Employers in Canada are bound under both federal and provincial legislation to provide reasonable notice or pay in lieu of notice to their employees for termination where there is no just cause for dismissal. From the time you sign your employment agreement until the time you are terminated, it is important that employees be aware of their rights under Canadian employment law. A wrongful dismissal lawyer should be consulted to analyze the nuances within your particular case, however, for now, the below will provide useful answers to common concerns.

Prior to Joining a New Employer

Every employment contract has to adhere to employment standards legislation which provides minimum entitlements. Employment standards legislation covers minimum wage, hours of work, leaves of absence and other basic matters. Before signing make sure to analyze the termination provision. Is it contracting you out of the common law? This usually occurs with high-level employees and executive contracts. Visit a Toronto employment lawyer to ensure the contract works in your favour. Other provisions to look at are notice periods and the compensation scheme. Some high-level contracts that have incentive plans as part of the compensation structure include termination provisions embedded within them. These provisions may work against an employee who obtains a significant portion of their income from the incentive plan or bonus.

Performance-Based Dismissal

If there are performance related issues, it is important that your employer have substantial grounds for dismissing you. They must warn you prior to dismissal and provide you an opportunity to improve performance.


Employees cannot be terminated on human rights grounds such as caste, gender, race, creed or religion. If you feel you have been discriminated against and your dismissal included a human rights ground under the Ontario Human Rights Code, reach out to an employment lawyer to determine how your wrongful dismissal will be impacted by a human rights violation.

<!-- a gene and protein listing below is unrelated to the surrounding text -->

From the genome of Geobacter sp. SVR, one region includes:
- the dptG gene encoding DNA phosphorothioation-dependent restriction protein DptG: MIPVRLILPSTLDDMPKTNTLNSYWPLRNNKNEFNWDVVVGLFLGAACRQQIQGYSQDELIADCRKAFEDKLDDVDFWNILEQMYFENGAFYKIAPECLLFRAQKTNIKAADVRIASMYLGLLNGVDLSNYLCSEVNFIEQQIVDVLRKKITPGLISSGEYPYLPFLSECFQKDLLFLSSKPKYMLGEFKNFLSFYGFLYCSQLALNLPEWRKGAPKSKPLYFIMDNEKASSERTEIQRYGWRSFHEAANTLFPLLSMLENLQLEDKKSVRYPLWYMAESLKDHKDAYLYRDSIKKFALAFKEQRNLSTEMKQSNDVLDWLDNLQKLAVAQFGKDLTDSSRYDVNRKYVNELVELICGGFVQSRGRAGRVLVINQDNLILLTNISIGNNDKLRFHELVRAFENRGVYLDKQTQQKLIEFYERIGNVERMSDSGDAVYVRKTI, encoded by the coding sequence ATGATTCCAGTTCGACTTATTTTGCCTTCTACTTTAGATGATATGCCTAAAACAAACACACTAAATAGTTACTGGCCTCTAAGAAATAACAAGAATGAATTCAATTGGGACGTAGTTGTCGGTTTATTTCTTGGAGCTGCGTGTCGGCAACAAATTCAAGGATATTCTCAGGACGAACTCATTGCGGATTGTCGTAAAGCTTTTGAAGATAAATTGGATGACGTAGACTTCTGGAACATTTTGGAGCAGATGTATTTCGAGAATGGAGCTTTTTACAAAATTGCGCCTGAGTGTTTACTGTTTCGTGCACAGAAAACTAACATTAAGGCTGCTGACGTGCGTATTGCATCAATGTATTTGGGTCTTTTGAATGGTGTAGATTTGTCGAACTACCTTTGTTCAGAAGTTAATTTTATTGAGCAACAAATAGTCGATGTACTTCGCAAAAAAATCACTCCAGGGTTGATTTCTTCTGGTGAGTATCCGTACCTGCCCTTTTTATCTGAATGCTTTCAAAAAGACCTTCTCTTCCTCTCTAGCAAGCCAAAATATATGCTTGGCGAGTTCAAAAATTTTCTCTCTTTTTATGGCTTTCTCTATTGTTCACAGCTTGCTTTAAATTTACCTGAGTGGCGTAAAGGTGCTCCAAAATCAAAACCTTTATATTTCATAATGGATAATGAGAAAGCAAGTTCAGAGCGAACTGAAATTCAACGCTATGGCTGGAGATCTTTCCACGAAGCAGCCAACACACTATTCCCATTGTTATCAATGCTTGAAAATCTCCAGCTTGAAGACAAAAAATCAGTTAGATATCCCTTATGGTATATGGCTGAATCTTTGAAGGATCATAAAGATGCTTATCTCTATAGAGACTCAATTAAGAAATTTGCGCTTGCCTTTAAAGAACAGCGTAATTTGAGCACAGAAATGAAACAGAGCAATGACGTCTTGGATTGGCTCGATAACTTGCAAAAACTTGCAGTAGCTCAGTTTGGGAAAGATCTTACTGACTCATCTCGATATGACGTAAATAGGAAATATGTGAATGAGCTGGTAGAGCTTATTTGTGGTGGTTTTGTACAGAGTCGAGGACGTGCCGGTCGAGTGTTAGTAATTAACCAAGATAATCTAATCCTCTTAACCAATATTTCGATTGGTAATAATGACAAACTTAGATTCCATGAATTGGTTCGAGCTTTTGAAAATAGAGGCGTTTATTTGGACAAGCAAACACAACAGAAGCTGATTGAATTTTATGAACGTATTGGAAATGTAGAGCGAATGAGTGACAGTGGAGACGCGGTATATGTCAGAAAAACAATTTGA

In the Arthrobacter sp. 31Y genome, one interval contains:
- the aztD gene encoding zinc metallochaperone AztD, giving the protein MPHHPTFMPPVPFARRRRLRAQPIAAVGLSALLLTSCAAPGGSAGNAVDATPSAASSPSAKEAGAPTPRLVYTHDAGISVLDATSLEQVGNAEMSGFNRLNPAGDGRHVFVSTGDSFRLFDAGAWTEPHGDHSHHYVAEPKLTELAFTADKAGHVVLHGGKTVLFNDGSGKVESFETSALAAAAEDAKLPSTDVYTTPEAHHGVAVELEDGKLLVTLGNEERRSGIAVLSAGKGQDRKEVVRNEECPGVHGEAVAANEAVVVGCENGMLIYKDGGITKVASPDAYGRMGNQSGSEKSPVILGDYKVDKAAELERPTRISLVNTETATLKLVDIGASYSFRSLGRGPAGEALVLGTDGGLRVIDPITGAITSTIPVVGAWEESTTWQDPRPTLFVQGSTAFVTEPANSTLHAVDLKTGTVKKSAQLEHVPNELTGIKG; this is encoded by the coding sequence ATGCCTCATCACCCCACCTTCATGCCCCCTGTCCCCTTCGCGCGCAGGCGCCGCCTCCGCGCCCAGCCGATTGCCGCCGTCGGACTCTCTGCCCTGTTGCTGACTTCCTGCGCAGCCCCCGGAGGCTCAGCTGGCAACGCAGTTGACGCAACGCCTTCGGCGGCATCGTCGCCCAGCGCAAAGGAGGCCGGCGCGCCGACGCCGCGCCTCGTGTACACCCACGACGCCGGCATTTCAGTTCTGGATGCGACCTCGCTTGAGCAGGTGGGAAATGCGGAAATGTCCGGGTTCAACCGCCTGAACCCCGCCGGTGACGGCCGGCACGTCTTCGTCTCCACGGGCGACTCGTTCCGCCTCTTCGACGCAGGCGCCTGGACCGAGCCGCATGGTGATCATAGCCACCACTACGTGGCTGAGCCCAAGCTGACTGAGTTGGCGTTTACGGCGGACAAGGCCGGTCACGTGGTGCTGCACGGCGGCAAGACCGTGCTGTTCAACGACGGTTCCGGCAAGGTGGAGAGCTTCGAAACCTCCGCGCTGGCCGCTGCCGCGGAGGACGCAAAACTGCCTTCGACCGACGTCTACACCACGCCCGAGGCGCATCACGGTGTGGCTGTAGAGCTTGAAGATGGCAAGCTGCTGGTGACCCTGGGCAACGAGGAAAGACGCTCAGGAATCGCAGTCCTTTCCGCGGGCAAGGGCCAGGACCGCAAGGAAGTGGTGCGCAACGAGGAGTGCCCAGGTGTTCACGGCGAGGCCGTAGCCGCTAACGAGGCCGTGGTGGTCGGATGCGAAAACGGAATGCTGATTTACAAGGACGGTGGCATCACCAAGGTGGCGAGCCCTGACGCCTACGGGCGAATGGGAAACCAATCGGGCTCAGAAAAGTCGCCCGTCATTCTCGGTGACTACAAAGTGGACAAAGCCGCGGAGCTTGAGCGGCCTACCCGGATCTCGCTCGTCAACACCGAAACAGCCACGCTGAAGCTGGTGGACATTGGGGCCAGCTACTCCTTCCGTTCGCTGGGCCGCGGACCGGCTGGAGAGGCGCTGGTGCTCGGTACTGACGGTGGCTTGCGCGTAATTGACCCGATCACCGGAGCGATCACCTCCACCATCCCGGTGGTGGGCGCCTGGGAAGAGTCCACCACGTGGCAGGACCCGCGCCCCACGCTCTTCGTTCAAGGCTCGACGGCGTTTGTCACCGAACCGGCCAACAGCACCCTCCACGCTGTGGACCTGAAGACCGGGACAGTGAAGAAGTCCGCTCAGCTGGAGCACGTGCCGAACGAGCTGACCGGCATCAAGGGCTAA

If an employee contests unsafe activity at work, an employer cannot terminate the employee. Both federal and provincial laws contain provisions prohibiting retaliation by the employer against the employee for seeking assistance and protesting unsafe working conditions.

Mitigating Damages

It is important to remember that when advancing your wrongful dismissal claim, all employees have an obligation to mitigate damages by seeking other employment.

A dismissal based on any of the above alleged grounds is unjust. Ensure that you visit a Toronto employment lawyer versed in wrongful dismissals to advance your case. At Ball Professional Corporation, our preference and strategy is to negotiate a settlement without litigation. Where litigation is necessary, and with over thirty years of employment law experience, our office can effectively advance your case. For a consultation, please call our office at 416-921-7997.